The night before the flight evaluation board [F.E.B] I got inappropriate phone calls from someone with Stanboard  “suggesting”  If I knew what was good for my career, I would testify a certain way, which made it obvious someone wanted to blame the boom operator for all that had happened. I told him I was going to testify the way it happened. Period.

At the F.E.B, Colonel Bert Brunner (our former 46 ARS CO) said, “You guys didn’t have the order to bailout.”

I said, “Yes sir, that’s true because the pilot was out of his seat and silent and the tanks were empty, the four engines were out, and as far as we were concerned the IP was dead. We had been given the order to prepare to bailout, which we had. And altitude was falling fast and we knew it was time to get out.” I told the board if they were going to try to pin everything on the boomer, I knew ways to make the whole thing quickly nationally public and very, very messy. After the boomer, myself and the AC had bailed out, the copilot asked the IP if he could go to and only then somewhere between Skandia and the runway did the IP agree that a Mayday should be declared. Which it then was, and then the copilot jumped from his seat to the bar, took one second to stabilized and dropped out the escape hatch. The first thing I did when I landed in my chute was disconnect my O2 mask and listen for the thump of an explosion, which I never heard. As the crow flies it is about 6 miles from Skandia to the north end of the runway at the base. The terrain between is some of the nastiest in the U.P.

There were lots of funny events during the course of this goat rodeo, but the funniest concerned my wife, Sandy. The CO and a chaplain showed up at our house and she talked them through the screen door and the CO sort of mumbled and hemmed and hawed and finally said, without looking her in the eye, “We think your husband’s crew has had a little problem.”

“What kind of little problem?” she shot back.

“They bailed out – but we think they’re okay.” By now the two are trying to push their way inside to take care of the little lady of the house.

She stared at them and said, “Did they bail out over land or over water?”

“Land.”

Sandy said, “Okay, my husband will be fine, you guys can go, and closed the door in their faces.

I had parachuted before and I had always told her that if I got out over land not to worry, that the only worry should be an over-water bailout. She had taken what I had said as gospel.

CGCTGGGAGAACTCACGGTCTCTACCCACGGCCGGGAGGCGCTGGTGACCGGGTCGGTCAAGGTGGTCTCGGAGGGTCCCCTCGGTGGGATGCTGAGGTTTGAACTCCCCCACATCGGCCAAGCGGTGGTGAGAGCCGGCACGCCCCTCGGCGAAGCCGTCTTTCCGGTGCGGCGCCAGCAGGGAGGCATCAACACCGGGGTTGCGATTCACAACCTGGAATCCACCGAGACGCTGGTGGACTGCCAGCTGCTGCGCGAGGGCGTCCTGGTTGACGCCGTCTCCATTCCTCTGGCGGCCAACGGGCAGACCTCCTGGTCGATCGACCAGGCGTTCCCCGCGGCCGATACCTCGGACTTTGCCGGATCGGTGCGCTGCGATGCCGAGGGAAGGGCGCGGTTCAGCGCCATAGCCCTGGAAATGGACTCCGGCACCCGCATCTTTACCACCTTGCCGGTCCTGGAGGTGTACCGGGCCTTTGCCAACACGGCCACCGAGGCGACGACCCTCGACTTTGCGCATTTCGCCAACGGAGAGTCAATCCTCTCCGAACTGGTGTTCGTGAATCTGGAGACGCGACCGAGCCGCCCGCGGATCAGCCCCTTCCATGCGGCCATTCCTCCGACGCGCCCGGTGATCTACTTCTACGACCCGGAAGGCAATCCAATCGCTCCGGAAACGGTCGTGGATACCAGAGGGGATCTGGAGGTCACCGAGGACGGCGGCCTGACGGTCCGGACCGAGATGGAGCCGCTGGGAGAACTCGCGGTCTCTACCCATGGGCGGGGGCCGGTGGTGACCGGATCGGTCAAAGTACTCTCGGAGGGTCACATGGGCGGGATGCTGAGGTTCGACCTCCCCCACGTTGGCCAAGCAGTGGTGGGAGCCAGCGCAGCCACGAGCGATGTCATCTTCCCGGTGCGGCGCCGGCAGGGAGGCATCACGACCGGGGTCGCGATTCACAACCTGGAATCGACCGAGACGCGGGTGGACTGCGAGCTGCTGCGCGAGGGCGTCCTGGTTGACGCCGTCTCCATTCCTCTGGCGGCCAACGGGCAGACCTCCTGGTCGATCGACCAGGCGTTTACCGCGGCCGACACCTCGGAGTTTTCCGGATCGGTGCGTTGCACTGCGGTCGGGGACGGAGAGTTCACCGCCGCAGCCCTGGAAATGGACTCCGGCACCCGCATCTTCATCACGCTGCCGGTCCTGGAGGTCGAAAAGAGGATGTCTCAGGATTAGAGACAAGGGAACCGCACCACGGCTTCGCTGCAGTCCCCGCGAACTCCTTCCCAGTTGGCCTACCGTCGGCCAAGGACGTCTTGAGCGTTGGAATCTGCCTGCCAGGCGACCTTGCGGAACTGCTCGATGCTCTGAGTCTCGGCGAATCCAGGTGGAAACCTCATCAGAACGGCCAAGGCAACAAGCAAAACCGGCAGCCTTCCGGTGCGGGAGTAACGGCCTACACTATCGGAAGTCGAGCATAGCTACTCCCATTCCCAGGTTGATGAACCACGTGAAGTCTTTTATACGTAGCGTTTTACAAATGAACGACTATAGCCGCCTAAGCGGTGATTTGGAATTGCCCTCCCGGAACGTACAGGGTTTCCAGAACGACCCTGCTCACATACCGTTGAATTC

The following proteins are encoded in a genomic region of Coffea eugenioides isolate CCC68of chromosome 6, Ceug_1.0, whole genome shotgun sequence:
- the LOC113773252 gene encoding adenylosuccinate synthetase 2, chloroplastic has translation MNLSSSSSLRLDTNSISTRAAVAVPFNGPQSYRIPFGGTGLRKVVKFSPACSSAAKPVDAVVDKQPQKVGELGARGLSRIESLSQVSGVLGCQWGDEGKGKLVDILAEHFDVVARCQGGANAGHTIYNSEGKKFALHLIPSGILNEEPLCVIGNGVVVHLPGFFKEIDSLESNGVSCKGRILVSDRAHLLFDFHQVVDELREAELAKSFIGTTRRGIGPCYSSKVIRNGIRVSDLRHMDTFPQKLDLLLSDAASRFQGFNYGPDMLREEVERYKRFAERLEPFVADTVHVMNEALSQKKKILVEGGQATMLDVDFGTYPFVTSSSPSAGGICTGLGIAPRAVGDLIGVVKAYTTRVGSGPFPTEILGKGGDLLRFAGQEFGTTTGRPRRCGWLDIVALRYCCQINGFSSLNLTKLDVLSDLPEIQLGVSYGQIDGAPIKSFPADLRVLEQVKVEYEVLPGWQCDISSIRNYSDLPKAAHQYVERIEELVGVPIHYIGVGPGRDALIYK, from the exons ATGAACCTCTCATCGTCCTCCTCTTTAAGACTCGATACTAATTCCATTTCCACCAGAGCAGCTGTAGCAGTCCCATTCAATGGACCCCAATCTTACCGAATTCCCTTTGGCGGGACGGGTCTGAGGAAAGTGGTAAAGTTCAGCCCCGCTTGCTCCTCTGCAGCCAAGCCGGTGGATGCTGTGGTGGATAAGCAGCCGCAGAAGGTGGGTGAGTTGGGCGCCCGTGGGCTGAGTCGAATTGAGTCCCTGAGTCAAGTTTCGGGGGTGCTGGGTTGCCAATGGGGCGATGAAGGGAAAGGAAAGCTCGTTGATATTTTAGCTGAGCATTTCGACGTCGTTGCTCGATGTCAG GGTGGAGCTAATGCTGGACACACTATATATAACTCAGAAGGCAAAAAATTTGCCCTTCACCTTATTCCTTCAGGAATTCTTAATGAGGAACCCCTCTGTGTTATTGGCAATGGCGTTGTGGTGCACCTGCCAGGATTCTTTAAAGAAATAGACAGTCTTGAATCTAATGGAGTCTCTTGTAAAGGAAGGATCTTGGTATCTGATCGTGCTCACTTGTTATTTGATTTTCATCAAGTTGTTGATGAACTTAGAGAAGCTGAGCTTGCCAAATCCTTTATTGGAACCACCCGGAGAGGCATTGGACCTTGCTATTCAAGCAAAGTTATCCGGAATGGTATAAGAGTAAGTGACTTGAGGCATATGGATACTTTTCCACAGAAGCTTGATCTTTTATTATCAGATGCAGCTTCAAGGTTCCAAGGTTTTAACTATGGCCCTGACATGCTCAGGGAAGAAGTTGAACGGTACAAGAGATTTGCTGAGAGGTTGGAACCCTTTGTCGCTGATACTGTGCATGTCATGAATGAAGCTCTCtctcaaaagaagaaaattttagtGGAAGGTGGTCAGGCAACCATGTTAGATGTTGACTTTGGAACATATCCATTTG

When we applied to the Caterpillar Club for membership we were turned down because our aircraft had “never been disabled” and thus there had been no need for a bailout. Despite the board finding that the deployment of the weighted hatch plus the loss of  600-800 pounds of human meat was adjudged the critical factor that allowed the IP to dead-stick the pig to the ground short of the runway. In other words, our getting out prevented a crash. Talk about ironic.

The story of that night’s emergency  got released to the media before we were found and we were all listed publicly as “missing.”  The headlines the next day read, “Engines on Fire, Pilot Orders Crew to Bail Out.” Where to you supposed that fantasy came from?

Ah, them were the days. We were the 3rd, 4th, 5th, and 6th people to ever parachute safely from a KC-135.

Over.

22 Feb

Snow Day

All schools in the area are closed  today, at all levels. Rained last night, followed by heavy wet snow. Streets are ice rinks. And the U-ESS-Eh dey beat dose Kanadas  fi-t’ree (5-3) you betcha, thanks mainly to a former Michigan State goalie. Good thing the YankCanuck had cleared town or he might have been homicidal, or something.  Photos today from the Bullshido Half Dinner of Saturday. Enjoy your week. Over.

Patychkys are labor-intensive. You marinate pork and beef over night, then put them on skewers, roll skewers alternately in Panko crumbs and eggs, brown lightly in the pan, as depicted here, then throw them into the oven. We used them as a first, but they would have made a meal all on their own.

Meat sticks all done, lukovey vzhar cooking in pan (honey-onion sauce). The house she smell purt good all day!

Special wines. These were made with juice for Barolo in 2009. Reg and Marcia scanned book covers for wine labels. Their homemade Barolo is fantastico, as is their white called Luna Blanco!

Snacks in the Studio

His Majesty, snug on the couch.

Snowcayman -- ready to ice you to death if you're not prepared outside.

21 Feb

Time Moves, Life Happens, Memories are Made

Friends Mike and Sue from Arizona took a four-wheeler ride along the Mexican border, in the Sonoma Desert area on Friday, February 19. At one point they encountered a uniformed group of men on the other side of the border, with a Hummer. They were packing AK-47s. Some had their faces covered with ski masks. Because of dust, the four-wheeler crew is usually spread out over hundreds of yards and Mike happened to arrive as first of eight machines total and he got the impression that the army guys were trying to intimidate him with various gestures but as other riders joined him the uniforms drifted south and out of sight. Over five years of riding the same area, and dozens of trips, Mike had never before seen uniformed men. But he has heard all sorts of stories about corruption being endemic in the Mexican army. Later that day Mike talked to the Border Patrol about the incident and they informed him there was a 50-50 chance the uniforms were up to no good. Mike says, “One thing is for sure. They did NOT want their pictures taken.” Naturally he had one, which is shared herein.